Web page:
​82. Analysis of volatile thiols in beer with on-fiber derivatization and GC/MS determination

Analytical Session

Minoru Kobayashi, Research & Development Laboratories for Brewing, Asahi Breweries, LTD. 1-21, Midori 1-Chome, Moriya-Shi, Ibaraki 302-0106
Co-author(s): Nana Yako, Susumu Masuda, and Masayuki Aizawa, R&D Laboratories for Brewing, Asahi Breweries, Ltd., Moriya-Shi, Japan
 
ABSTRACT: Volatile thiols in beer are known to cause off-flavors, even at low concentrations. However, the determination of volatile thiols at low levels in beer is particularly complicated and difficult. A fast and automated method for analysis of volatile thiols, such as 3-methyl-2-butene-1-thiol (MBT), to the nanogram per liter level was developed in this study. We adapted the method used for wine to the analysis of beer. Briefly, a sample is poured into a 20-mL vial, and the headspace gas is extracted with a solid-phase microextraction (SPME) fiber pretreated by exposure to vapors of pentafluorobenzyl bromide. The derivatized compounds are subsequently desorbed in GC-MS. As a result, good analytical precision and linearity can be achieved for MBT, benzenemethanethiol, and 2-mercapto-3-methyl-1-butanol. These volatile thiols can be repetitively detected in beer at concentrations <0.1 ng/L. The proposed procedure is much simpler than the present methods from the viewpoints of processing and time requirements. Therefore, the new method can be used as an alternative to the existing methods, and it is an effective method for brewers to use when evaluating off-flavors in beer. Through the introduction of this analytical method, it has become possible to reduce variation in the amount of thiol formation in the brewing process and improve stabilization of beer flavor quality. In this presentation, we will show some examples of the control of off-flavors in our brewery.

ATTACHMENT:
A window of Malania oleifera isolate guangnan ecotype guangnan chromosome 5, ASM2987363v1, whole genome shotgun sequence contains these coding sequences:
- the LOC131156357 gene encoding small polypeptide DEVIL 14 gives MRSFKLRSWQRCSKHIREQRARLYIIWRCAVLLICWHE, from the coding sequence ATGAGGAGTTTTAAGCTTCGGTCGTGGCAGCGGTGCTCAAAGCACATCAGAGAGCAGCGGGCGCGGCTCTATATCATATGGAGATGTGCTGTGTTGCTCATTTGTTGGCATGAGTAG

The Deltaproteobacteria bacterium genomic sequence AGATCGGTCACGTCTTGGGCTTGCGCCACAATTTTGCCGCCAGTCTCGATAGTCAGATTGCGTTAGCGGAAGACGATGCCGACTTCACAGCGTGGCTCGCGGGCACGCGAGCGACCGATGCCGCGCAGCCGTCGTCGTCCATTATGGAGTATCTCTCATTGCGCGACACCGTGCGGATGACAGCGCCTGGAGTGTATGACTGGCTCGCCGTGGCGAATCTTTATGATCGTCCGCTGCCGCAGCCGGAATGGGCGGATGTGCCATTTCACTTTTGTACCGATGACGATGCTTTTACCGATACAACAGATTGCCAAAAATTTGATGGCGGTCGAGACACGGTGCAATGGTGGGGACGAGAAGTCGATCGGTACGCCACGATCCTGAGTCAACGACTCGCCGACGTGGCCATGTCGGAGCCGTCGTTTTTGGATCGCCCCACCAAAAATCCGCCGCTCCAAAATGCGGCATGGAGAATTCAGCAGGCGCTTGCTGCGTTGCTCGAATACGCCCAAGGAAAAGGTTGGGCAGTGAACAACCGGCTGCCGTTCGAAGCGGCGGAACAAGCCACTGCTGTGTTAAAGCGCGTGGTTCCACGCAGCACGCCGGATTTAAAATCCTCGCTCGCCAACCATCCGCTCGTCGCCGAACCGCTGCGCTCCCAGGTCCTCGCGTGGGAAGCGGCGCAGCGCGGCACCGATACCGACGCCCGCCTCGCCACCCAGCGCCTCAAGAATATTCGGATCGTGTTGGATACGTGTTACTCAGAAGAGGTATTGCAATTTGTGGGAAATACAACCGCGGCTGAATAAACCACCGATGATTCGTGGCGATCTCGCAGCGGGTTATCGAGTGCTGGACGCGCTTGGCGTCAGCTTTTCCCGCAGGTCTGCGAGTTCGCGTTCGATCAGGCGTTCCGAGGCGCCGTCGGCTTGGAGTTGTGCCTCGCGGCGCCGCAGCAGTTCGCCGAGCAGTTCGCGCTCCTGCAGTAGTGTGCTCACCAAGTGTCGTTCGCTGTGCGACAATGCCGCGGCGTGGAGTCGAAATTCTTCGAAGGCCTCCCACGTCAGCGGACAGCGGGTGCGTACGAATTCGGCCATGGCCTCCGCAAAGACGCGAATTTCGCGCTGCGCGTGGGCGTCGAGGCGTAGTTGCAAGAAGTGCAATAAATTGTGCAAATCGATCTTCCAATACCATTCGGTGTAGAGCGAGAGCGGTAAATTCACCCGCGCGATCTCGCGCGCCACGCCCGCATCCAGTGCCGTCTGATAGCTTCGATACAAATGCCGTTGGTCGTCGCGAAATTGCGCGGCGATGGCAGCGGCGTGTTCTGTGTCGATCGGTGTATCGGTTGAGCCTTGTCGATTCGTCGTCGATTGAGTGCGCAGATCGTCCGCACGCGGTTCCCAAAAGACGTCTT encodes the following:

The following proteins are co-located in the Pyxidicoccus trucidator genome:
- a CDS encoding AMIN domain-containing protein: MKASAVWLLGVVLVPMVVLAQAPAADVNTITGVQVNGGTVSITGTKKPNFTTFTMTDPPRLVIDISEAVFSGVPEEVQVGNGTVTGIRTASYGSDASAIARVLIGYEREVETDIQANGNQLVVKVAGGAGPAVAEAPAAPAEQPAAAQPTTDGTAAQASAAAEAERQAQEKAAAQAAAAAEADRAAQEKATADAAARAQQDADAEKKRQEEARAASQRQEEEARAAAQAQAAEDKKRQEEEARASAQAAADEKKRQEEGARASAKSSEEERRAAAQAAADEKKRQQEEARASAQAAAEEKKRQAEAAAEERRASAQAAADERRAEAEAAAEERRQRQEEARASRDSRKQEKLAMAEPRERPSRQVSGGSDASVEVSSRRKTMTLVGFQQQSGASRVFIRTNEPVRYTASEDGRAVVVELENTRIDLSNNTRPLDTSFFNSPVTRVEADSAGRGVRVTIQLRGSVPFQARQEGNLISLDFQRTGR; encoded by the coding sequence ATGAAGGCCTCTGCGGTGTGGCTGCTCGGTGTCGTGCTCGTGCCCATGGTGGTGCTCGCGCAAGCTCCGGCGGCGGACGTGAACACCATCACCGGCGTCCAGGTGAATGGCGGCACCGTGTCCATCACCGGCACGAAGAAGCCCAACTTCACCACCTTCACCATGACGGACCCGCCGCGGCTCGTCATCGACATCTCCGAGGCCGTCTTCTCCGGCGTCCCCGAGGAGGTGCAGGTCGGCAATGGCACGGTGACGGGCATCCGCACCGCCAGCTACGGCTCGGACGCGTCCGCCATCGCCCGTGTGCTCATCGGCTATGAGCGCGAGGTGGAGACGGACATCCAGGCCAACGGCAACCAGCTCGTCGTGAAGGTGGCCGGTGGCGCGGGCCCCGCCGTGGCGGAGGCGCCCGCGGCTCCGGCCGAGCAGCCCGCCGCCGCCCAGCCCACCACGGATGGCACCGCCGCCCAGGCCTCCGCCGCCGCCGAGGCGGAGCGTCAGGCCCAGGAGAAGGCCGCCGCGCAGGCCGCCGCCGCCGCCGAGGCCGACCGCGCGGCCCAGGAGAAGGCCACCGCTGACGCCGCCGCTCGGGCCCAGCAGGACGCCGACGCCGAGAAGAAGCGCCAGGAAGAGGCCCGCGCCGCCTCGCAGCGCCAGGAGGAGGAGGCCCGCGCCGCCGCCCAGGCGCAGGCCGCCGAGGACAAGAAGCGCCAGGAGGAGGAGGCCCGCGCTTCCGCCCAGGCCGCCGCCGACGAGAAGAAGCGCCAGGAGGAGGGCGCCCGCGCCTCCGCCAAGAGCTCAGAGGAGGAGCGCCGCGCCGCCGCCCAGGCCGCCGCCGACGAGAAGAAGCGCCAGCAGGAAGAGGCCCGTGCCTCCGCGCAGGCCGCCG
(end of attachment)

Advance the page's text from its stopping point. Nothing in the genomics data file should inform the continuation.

Minoru Kobayashi is a scientist at brewing research and development laboratory, Asahi Breweries Ltd. He received his M.S. degree in applied biological chemistry from Tokyo University in Japan, where he majored in analytical chemistry. He has been engaged in the analytical technology laboratory since 1998, especially in the analytical chemistry section. Since 2003 he has worked in the brewing science section, especially in beer flavors.
 

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